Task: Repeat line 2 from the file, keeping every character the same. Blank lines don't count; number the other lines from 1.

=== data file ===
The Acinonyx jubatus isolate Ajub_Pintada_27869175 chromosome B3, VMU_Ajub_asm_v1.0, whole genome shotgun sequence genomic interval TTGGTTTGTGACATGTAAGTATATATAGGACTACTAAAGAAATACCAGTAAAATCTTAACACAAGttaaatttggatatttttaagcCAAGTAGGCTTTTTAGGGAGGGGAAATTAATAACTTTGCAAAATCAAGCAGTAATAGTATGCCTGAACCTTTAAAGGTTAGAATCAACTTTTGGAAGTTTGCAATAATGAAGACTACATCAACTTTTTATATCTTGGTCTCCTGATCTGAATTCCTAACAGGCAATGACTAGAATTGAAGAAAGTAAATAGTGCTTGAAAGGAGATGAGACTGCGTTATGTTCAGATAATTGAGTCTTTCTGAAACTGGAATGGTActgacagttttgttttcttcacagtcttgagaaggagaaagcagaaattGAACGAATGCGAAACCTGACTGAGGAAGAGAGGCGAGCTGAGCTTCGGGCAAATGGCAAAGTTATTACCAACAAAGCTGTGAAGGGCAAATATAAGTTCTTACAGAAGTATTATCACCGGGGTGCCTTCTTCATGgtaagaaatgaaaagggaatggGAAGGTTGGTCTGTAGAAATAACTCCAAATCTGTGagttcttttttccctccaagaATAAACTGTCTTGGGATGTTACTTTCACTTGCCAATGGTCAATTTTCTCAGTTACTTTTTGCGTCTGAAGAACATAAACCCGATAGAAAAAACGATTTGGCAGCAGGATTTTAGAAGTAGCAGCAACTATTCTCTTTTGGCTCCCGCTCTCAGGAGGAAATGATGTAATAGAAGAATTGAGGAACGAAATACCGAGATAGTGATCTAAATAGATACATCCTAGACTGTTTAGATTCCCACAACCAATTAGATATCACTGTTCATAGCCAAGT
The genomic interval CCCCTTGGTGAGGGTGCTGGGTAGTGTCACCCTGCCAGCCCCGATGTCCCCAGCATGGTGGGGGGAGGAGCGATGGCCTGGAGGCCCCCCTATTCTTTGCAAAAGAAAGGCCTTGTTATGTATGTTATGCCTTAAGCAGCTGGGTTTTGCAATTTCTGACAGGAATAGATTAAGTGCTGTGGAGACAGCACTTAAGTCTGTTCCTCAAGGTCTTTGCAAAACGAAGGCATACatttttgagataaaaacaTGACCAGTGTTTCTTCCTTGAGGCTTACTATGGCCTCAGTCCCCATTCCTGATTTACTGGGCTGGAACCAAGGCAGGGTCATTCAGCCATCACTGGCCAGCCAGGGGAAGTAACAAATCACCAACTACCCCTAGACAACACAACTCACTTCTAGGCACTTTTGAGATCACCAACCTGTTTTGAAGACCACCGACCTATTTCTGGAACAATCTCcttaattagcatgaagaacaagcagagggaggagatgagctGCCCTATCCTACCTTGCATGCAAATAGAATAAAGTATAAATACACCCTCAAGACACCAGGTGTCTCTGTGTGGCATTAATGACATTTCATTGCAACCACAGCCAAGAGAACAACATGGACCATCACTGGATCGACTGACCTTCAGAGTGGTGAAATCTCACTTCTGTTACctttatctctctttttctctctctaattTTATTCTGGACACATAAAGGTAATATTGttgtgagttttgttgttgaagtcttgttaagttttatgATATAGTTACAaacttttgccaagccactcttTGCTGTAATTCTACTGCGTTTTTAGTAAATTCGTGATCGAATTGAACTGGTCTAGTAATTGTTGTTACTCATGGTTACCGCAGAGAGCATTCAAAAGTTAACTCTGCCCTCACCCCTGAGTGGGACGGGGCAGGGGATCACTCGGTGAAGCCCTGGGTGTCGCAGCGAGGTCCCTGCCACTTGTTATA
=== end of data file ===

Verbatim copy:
The genomic interval CCCCTTGGTGAGGGTGCTGGGTAGTGTCACCCTGCCAGCCCCGATGTCCCCAGCATGGTGGGGGGAGGAGCGATGGCCTGGAGGCCCCCCTATTCTTTGCAAAAGAAAGGCCTTGTTATGTATGTTATGCCTTAAGCAGCTGGGTTTTGCAATTTCTGACAGGAATAGATTAAGTGCTGTGGAGACAGCACTTAAGTCTGTTCCTCAAGGTCTTTGCAAAACGAAGGCATACatttttgagataaaaacaTGACCAGTGTTTCTTCCTTGAGGCTTACTATGGCCTCAGTCCCCATTCCTGATTTACTGGGCTGGAACCAAGGCAGGGTCATTCAGCCATCACTGGCCAGCCAGGGGAAGTAACAAATCACCAACTACCCCTAGACAACACAACTCACTTCTAGGCACTTTTGAGATCACCAACCTGTTTTGAAGACCACCGACCTATTTCTGGAACAATCTCcttaattagcatgaagaacaagcagagggaggagatgagctGCCCTATCCTACCTTGCATGCAAATAGAATAAAGTATAAATACACCCTCAAGACACCAGGTGTCTCTGTGTGGCATTAATGACATTTCATTGCAACCACAGCCAAGAGAACAACATGGACCATCACTGGATCGACTGACCTTCAGAGTGGTGAAATCTCACTTCTGTTACctttatctctctttttctctctctaattTTATTCTGGACACATAAAGGTAATATTGttgtgagttttgttgttgaagtcttgttaagttttatgATATAGTTACAaacttttgccaagccactcttTGCTGTAATTCTACTGCGTTTTTAGTAAATTCGTGATCGAATTGAACTGGTCTAGTAATTGTTGTTACTCATGGTTACCGCAGAGAGCATTCAAAAGTTAACTCTGCCCTCACCCCTGAGTGGGACGGGGCAGGGGATCACTCGGTGAAGCCCTGGGTGTCGCAGCGAGGTCCCTGCCACTTGTTATA